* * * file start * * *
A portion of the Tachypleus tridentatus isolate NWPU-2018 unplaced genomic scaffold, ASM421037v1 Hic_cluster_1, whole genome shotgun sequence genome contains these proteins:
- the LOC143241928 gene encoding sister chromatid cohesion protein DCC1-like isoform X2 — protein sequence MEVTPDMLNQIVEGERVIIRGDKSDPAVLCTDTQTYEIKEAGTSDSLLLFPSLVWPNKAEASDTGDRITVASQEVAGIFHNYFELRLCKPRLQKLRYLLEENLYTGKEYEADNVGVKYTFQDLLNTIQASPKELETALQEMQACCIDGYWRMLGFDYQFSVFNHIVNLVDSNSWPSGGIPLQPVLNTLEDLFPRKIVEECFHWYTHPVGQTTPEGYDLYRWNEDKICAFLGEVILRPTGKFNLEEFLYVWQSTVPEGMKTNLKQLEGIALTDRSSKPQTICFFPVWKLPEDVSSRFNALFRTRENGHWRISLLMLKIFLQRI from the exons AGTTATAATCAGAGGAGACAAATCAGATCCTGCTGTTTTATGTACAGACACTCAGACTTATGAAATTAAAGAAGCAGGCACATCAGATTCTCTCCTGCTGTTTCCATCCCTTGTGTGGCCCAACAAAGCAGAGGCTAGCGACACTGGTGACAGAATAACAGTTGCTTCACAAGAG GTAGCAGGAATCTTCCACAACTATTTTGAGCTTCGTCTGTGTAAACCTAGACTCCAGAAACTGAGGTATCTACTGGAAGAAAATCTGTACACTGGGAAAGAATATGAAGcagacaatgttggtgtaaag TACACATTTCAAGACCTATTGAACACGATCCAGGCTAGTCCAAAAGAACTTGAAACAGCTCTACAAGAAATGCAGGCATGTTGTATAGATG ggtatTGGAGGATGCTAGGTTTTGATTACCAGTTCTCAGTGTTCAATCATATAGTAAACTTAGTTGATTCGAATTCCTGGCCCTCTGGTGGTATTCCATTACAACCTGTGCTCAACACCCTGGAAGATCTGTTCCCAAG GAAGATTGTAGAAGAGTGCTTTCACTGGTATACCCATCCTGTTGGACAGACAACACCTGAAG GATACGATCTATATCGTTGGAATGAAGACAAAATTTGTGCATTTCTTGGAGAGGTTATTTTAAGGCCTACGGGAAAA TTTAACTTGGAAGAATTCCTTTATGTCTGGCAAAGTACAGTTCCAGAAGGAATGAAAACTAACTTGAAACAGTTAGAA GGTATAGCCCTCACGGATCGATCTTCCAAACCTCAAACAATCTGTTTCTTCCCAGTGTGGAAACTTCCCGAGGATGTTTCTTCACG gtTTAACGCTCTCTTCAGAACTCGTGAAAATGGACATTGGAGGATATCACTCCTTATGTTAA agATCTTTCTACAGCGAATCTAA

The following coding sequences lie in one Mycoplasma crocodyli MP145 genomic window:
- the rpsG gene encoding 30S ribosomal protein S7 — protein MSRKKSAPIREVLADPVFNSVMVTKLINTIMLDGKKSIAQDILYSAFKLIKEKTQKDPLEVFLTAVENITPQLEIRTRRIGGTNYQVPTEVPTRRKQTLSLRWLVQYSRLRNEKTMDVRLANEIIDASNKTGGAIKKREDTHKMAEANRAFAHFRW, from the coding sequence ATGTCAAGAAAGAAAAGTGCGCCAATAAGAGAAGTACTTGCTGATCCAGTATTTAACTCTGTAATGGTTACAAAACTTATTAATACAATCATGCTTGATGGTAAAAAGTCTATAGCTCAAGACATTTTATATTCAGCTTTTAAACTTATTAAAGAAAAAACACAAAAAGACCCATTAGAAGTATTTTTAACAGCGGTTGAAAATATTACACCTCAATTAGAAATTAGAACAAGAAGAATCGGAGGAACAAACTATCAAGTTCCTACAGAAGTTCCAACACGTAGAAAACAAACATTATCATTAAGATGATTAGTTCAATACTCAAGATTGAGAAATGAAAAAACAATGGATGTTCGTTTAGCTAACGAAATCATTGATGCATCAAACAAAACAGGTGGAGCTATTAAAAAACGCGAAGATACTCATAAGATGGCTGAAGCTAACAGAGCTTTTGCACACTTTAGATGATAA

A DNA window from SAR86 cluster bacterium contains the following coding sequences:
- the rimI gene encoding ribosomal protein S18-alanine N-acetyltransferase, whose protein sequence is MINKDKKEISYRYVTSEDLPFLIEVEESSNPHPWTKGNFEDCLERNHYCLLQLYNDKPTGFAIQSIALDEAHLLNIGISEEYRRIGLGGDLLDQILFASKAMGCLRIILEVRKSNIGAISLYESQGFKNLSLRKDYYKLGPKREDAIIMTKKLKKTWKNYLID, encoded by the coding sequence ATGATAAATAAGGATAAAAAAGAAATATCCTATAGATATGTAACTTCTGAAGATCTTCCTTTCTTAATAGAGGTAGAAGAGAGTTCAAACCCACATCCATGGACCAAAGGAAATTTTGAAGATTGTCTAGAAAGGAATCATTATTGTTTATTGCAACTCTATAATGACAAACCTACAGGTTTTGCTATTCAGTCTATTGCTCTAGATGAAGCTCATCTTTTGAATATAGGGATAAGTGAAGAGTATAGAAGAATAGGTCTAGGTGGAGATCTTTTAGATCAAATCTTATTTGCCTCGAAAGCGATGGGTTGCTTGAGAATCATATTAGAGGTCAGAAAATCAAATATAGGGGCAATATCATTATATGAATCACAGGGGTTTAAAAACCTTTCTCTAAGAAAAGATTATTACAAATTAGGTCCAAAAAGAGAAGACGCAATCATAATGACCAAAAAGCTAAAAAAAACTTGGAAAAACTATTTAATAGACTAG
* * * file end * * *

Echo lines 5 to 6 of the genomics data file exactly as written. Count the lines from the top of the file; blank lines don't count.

A DNA window from SAR86 cluster bacterium contains the following coding sequences:
- the rimI gene encoding ribosomal protein S18-alanine N-acetyltransferase, whose protein sequence is MINKDKKEISYRYVTSEDLPFLIEVEESSNPHPWTKGNFEDCLERNHYCLLQLYNDKPTGFAIQSIALDEAHLLNIGISEEYRRIGLGGDLLDQILFASKAMGCLRIILEVRKSNIGAISLYESQGFKNLSLRKDYYKLGPKREDAIIMTKKLKKTWKNYLID, encoded by the coding sequence ATGATAAATAAGGATAAAAAAGAAATATCCTATAGATATGTAACTTCTGAAGATCTTCCTTTCTTAATAGAGGTAGAAGAGAGTTCAAACCCACATCCATGGACCAAAGGAAATTTTGAAGATTGTCTAGAAAGGAATCATTATTGTTTATTGCAACTCTATAATGACAAACCTACAGGTTTTGCTATTCAGTCTATTGCTCTAGATGAAGCTCATCTTTTGAATATAGGGATAAGTGAAGAGTATAGAAGAATAGGTCTAGGTGGAGATCTTTTAGATCAAATCTTATTTGCCTCGAAAGCGATGGGTTGCTTGAGAATCATATTAGAGGTCAGAAAATCAAATATAGGGGCAATATCATTATATGAATCACAGGGGTTTAAAAACCTTTCTCTAAGAAAAGATTATTACAAATTAGGTCCAAAAAGAGAAGACGCAATCATAATGACCAAAAAGCTAAAAAAAACTTGGAAAAACTATTTAATAGACTAG